Aug. 19, 2015
BLOOMINGTON, Ill.— The Class of 2019 and new transfer students were welcomed to Illinois Wesleyan University during New Student Convocation Aug. 18 in Westbrook Auditorium.
The new Titans number 500 students who traveled to Bloomington from 20 states and 13 countries. Nearly 26 percent of the class represents a wide variety of cultural backgrounds, said Karla Carney-Hall, vice president of student affairs and dean of students.
She told the students their classmates included: 62 students who had a close relative attend Illinois Wesleyan; 59 students who are the first in their families to attend college; one new student who has traveled to 15 countries and 42 states; a fourth-generation beekeeper; and one who is a sailing instructor and races sailboats.
Another student dyes her hair a new color every month. “We’re hoping for Titan green this week,” Carney-Hall joked.
Keynote speaker Linda French, the recipient of the 2016 Kemp Foundation Award for Teaching Excellence, the University’s highest teaching honor, used the recent New Horizons mission to Pluto to illustrate her message of recognizing our lives will change as time passes, but that we can’t possibly know how those changes will occur.
As a professor of physics, French teaches an introductory course in astronomy for non-science majors nearly every semester. She said at least one student each semester makes a comment that goes something like this: “I really enjoyed this class, but I don’t see how I’ll ever use this in my everyday life.”
French said such a comment makes her sad because the student is assuming he or she knows “exactly what ‘everyday life’ will be five years, 10 years, 20 years from now. None of us in fact know what our lives will be like, but what we do know is that life changes.”
She reminded those assembled that as students at a liberal arts university, they would be taking classes in the humanities, in language, in the arts, in physical education, and in science and formal reasoning. Within any of these disciplines, students may be asked to confront new ideas, new concepts and new ways of looking at the world.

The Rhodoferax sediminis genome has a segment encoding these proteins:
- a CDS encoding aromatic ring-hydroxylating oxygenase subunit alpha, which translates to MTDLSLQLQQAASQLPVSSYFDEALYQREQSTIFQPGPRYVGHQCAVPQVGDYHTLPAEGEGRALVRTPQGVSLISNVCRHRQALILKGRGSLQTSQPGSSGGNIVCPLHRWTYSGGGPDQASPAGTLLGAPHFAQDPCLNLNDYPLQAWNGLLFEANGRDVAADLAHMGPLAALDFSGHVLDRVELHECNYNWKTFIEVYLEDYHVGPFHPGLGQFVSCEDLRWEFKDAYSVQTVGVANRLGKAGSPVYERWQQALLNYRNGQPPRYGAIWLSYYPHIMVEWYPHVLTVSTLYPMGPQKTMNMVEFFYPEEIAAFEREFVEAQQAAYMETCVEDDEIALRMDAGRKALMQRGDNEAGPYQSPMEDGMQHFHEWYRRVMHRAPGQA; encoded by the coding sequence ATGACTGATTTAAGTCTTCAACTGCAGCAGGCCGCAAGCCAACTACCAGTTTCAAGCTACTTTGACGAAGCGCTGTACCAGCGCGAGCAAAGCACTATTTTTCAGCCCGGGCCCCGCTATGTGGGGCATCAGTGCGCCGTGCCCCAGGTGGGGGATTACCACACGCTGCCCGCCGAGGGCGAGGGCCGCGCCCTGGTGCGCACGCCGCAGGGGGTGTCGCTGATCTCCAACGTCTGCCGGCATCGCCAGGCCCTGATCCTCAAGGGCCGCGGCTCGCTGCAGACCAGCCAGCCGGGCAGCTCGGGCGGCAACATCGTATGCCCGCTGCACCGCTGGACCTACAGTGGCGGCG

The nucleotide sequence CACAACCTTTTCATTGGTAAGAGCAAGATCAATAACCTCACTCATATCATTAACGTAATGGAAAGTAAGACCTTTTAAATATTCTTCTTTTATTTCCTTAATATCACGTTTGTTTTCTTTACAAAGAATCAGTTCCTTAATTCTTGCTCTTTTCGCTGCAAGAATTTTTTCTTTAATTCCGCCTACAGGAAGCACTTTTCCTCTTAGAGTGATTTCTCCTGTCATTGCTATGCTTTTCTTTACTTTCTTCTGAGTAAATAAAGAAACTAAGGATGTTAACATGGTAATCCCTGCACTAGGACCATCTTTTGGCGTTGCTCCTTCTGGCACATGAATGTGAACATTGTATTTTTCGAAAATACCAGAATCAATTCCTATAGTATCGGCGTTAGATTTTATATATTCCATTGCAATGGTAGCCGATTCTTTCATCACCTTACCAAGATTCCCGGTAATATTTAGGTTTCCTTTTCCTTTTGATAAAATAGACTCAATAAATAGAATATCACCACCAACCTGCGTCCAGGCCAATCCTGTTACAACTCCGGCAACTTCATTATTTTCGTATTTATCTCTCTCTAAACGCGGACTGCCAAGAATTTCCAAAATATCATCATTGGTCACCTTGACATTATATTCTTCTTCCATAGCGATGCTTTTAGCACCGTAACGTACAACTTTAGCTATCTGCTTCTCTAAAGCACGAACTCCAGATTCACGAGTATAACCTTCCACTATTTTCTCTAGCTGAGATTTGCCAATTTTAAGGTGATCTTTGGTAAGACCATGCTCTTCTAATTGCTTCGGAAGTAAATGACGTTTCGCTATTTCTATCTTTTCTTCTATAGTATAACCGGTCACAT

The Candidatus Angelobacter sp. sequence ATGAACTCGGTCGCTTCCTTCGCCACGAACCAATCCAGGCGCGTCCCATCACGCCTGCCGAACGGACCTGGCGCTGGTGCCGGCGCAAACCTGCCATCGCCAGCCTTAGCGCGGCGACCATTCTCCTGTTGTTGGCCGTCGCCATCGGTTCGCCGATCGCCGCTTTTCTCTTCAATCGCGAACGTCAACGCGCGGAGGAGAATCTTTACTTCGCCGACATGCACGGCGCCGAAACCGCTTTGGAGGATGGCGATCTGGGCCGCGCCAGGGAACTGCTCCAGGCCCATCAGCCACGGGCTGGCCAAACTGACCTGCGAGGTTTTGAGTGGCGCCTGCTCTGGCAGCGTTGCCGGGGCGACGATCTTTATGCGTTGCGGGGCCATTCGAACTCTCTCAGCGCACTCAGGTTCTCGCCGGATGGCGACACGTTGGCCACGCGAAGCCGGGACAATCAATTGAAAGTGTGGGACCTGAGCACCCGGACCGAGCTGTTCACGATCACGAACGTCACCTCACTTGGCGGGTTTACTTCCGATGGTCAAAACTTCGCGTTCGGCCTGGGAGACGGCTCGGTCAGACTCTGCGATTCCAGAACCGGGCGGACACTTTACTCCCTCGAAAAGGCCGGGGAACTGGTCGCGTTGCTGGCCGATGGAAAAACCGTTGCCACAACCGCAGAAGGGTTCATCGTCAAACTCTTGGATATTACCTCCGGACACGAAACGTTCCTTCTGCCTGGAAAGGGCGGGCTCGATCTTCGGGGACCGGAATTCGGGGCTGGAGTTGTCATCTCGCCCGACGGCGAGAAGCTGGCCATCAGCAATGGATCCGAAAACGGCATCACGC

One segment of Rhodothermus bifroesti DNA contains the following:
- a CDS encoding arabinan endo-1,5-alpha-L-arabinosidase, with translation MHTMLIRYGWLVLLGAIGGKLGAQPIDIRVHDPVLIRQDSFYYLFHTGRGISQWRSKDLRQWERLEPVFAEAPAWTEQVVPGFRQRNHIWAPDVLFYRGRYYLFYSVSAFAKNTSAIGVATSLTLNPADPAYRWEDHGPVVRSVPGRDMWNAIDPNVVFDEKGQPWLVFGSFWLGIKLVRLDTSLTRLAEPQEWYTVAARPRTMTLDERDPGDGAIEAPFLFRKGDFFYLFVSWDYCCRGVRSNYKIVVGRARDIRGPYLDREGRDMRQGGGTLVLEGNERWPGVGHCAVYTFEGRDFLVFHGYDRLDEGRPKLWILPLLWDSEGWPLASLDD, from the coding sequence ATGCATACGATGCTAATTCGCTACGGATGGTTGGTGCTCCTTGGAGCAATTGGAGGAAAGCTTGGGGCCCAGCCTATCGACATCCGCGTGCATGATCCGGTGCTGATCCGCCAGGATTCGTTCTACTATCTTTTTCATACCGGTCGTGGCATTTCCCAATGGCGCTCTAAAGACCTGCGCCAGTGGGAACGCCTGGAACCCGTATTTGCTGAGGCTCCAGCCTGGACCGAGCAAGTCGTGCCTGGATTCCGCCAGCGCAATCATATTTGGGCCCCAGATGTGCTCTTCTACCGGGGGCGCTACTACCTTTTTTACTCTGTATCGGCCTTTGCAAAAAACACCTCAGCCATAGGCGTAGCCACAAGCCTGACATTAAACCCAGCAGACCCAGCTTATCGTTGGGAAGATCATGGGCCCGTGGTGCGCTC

“When this happens, you are being offered a new horizon, an invitation to explore somewhere you’ve never been,” she said. “This sort of challenge occurs throughout our lives, both at work and in our personal experiences.”
To illustrate, she spoke of NASA's New Horizons probe and its recent exploration of Pluto. A professional astronomer, French reminded the students the mission involved 10 years of planning and another 10 years of travel for the probe to reach its goal. Scientists, including herself, anticipated Pluto’s surface would be very similar to the Earth’s moon.
Early in the life of the solar system, French said, thousands of objects moving around and smashing into each other eventually formed today’s planets. On large bodies such as the Earth, the atmosphere, weather and water have eroded most of the original impact craters. Earth’s interior is hot, and this heat drives major motions of the Earth’s crust, building volcanoes and mountain ranges and also erasing the original craters, she said.